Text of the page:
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The cat’s out of the bag

Paleolithic cave paintings found across Europe include triangular shapes with a central cleft that can only be interpreted as pussy. A French example, called the Chauvet Cave Venus, is a huge black pubic triangle painted at eye level, flanked by prehistoric cats, a mammoth, and a mystical manbison known as the Sorcerer. Smaller pubic triangles mark the openings to side caverns throughout the cave.

The Cave of Vulvas, found within the Tito Bustillo cave in Spanish Asturias, is decorated with hundreds of crimson painted pussies. At Chufin Cave, in the same district, vulvas surround every hole in the rock.

The Plains Indian tribes of North America, including Lakota, Mandan, Blackfeet, and Cheyenne, celebrated pussy and bison as the twin sources of life, and the cave paintings in the Black Hills of South Dakota mix triangular vulvas with nearly identical hoof prints.

A half world away, the walls of Australia’s Carnarvon Gorge are engraved with eggshaped vulvas, each centered with what looks like an exclamation point. The long dash and dot have been interpreted as the vaginal slit with the urethra below, representing a woman lying on her stomach, though the dot seems as likely the anus of a woman on her back. Either way, they’re so numerous that the gorge has been named The Wall of One Thousand Vulvas.

Prehistoric pussy is also found in the caves of India, Thailand, South Africa, and Patagonia—in short, on every continent except Antarctica—and even in such farflung outposts as Easter Island, where vulvas are the second-most-common theme in rock art.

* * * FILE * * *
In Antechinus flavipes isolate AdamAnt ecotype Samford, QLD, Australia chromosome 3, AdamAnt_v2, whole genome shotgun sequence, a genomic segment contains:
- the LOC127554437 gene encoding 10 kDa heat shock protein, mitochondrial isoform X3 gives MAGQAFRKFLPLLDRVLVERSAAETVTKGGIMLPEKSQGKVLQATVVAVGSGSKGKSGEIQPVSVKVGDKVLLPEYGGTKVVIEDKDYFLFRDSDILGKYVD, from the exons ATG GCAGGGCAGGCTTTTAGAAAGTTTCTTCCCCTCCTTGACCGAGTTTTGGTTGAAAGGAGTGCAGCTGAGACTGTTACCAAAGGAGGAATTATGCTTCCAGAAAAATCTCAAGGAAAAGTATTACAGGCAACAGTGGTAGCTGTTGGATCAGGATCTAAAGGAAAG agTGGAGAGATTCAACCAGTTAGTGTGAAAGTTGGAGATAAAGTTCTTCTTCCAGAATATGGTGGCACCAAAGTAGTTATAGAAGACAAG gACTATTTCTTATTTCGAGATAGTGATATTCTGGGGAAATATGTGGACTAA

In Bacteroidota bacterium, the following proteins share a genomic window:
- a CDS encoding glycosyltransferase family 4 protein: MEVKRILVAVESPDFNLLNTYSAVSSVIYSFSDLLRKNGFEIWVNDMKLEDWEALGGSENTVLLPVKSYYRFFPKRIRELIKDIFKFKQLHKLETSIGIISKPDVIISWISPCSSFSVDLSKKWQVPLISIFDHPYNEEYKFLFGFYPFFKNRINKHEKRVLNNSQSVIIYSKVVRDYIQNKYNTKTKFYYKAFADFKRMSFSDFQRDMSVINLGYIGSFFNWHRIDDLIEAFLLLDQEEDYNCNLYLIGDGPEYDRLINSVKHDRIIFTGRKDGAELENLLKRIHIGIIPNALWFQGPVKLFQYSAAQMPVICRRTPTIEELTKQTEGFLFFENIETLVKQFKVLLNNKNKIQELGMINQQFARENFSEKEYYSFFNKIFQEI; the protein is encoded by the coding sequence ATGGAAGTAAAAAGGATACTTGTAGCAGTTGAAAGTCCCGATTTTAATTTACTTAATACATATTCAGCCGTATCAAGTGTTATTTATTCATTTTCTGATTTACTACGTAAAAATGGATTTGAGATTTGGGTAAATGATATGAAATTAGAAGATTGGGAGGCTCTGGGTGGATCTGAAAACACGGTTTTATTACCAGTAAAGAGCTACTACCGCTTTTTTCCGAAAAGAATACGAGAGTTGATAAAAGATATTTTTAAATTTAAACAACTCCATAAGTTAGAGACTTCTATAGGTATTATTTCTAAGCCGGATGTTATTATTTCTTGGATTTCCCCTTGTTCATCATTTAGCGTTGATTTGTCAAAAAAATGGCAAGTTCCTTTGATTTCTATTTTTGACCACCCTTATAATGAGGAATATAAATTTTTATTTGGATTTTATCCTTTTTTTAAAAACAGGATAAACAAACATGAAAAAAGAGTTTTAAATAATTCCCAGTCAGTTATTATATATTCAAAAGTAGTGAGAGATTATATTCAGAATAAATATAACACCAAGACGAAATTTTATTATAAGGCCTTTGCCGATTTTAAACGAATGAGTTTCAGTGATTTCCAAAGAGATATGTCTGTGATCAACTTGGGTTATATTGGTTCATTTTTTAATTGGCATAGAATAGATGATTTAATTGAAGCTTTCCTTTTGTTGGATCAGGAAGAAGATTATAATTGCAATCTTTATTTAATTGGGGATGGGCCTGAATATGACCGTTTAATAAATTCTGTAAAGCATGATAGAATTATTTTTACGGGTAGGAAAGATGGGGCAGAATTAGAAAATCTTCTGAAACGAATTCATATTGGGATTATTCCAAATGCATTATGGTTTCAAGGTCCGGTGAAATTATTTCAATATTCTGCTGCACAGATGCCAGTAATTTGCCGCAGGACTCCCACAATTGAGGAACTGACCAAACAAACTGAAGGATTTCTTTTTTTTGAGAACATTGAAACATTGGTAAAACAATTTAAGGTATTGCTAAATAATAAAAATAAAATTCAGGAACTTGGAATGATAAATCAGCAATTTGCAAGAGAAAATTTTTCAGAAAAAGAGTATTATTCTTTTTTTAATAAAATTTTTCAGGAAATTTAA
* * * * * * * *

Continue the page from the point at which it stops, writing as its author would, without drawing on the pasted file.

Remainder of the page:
More surprising than this abundance of ancient pussy is the paucity of same-period penis: Paleolithic phallic symbols are largely confined to small, talismanic carvings. If it was all about fertility—the most common assumption—had man yet to grasp that it took male and female for reproduction?

Even if we accept the newer theory that cave art was simply the doodling of sex-obsessed adolescent males, what kept the horny young Homo sapiens from picturing cocks? It’s a question unlikely to be answered, but we know that with the rise of patriarchal religion in succeeding centuries the phallus gained popularity, while the vulva assumed a darker role.

The fearsome Sheela Na Gig still squats over doorways of English and Irish churches. Pop-eyed and leering, she grasps her pussy with both hands and spreads it in grotesque pantomime of contemporary pornography. There’s no consensus on the Sheela’s origins or what she signifies: In their book Images of Lust, James Jerman and Anthony Weir claim she was born in France and Spain, and only reached the British Isles in the 12th Century, while common lore claims she’s a pre-Christian pagan idol, or goddess, native to Ireland. If a goddess, she’s a strange one.

With her gargoyle face, withered body, and cavernous vagina, she looks more like a demon, and her place above the door is reminiscent of the Romans nailing carvings of their phallic god Priapus over the lintel to deter thieves. With Priapus, the threat was buggery by a cock equal to his, whereas Sheela seems to tap the myth of vagina dentata, the toothed and destroying vagina. Jerman and Weir theorize that the Church invented her as a visual warning against sin, and that yawning cavity does resemble the pit of Hell.